No matter where your travel nursing job takes you this season, the flu will inevitably be a factor in healthcare and patient treatment.
Each year, the flu can surface as early as October and run until May, according to the Centers for Disease Control and Prevention. However, the exact timing is uncertain and dependent on factors like location and season. With that being said, the flu is typically most prevalent from December until February.
Beyond washing your hands frequently to kill germs and staying away from people who are sick, getting the flu vaccine is one of the only ways for patients to protect themselves from the flu virus.
Benefits of the flu vaccination
According to the CDC, the flu shot not only protects patients from getting sick, but also shields the people around your patient, particularly those who may be more susceptible to contracting the flu.
By not getting sick, your patients will be able to do all of the things they want and meet their obligations this winter. In fact, the flu significantly interrupts the workforce each year, according to the University of California, San Francisco.
“Each flu season, millions of workdays are lost due to the flu, resulting in billions of dollars in sick days and lost productivity,” Dr. Adrienne Green, associate chief medical officer at UCSF Medical Center, explained.
In some cases, the flu can lead to hospitalizations, according to the CDC. The flu vaccination itself can reduce the amount of flu-prompted hospitalizations by 71 percent among adults. That number increases to a 77 percent reduction for those over 50 years old.
Debunking flu vaccination myths
Nearly 45 percent of Americans were vaccinated for the flu during the 2012-2013 season, according to the CDC. For the remaining 55 percent, there were many reasons why patients did not feel the need to get a flu shot. However, many of their arguments are often based on myths, not facts. As one of the many duties of a nurse, it is important to educate patients to ensure they are making the wisest decisions possible for their health.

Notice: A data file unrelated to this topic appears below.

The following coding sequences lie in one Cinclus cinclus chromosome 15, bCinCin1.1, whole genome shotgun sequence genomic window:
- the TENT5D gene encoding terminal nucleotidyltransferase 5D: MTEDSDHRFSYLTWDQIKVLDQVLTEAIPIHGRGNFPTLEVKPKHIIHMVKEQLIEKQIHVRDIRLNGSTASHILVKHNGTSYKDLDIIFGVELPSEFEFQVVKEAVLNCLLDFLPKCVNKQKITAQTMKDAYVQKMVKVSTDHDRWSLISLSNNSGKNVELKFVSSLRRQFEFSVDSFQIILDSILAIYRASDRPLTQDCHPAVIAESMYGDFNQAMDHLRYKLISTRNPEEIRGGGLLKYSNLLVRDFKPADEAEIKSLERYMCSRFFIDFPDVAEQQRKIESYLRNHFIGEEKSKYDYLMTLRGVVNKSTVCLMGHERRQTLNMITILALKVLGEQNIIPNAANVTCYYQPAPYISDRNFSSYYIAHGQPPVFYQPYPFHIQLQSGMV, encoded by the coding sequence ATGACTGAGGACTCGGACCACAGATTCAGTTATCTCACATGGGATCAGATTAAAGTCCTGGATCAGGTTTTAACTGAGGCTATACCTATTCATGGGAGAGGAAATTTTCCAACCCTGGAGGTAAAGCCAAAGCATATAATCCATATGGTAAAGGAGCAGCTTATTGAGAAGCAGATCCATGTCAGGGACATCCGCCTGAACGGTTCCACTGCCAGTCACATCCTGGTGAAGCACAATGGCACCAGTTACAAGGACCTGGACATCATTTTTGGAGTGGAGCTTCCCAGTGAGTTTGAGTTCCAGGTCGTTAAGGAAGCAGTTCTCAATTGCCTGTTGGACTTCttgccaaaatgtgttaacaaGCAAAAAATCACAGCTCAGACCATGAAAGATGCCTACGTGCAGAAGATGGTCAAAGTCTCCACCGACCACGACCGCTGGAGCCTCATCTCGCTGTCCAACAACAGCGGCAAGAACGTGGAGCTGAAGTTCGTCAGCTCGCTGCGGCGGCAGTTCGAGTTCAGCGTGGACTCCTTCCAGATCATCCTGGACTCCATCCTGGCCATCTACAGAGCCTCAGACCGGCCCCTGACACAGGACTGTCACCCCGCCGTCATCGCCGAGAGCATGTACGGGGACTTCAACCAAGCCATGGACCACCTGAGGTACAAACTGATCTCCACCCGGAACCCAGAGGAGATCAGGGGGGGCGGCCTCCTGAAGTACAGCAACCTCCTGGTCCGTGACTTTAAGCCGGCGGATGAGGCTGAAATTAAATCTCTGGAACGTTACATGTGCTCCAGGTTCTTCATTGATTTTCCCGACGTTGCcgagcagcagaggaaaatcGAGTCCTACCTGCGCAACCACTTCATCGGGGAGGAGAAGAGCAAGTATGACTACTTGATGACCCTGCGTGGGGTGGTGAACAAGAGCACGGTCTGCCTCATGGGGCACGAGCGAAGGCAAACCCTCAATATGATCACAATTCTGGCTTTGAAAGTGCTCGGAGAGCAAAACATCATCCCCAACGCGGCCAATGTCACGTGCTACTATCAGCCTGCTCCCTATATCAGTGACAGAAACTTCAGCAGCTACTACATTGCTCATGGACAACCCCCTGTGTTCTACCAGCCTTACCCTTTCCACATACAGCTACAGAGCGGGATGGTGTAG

According to U.S. News & World Report, the main reasons people do not get the flu vaccination include:
- Claiming the flu shot made them sick in previous years.
- Having a mindset that they can handle the flu if they get it.
- Saying that they do not have a history of getting the flu, so there is no need to get a shot.
- Thinking they do not need the shot because they are healthy and young.
- Wanting to avoid the cost of the flu vaccination.
In reality, these are all faulty reasons. The flu vaccination is often covered by health insurance, and no matter a patient’s age, the CDC recommends flu vaccination. Additionally, by the way that the flu vaccination is designed, it is impossible to get the flu from the vaccination itself.
“Every study of influenza indicates that you can’t get the flu from the flu vaccine,” Dr. William Schaffner, professor and chairman of the Department of Preventative Medicine at Vanderbilt University School of Medicine, told U.S. News & World Report. “And it’s not conceptually possible, either.”
However, the flu shot may initially cause patients to experience minor symptoms like “soreness and a low-grade fever,” according to Schaffner. So, when you are administering flu shots or meeting with patients, be sure to tell them about these negligible side effects to ensure they do not think that the vaccination gave them the flu.
What have you found to be the reason behind patients avoiding flu vaccination? How do you help educate them on the benefits of the vaccine?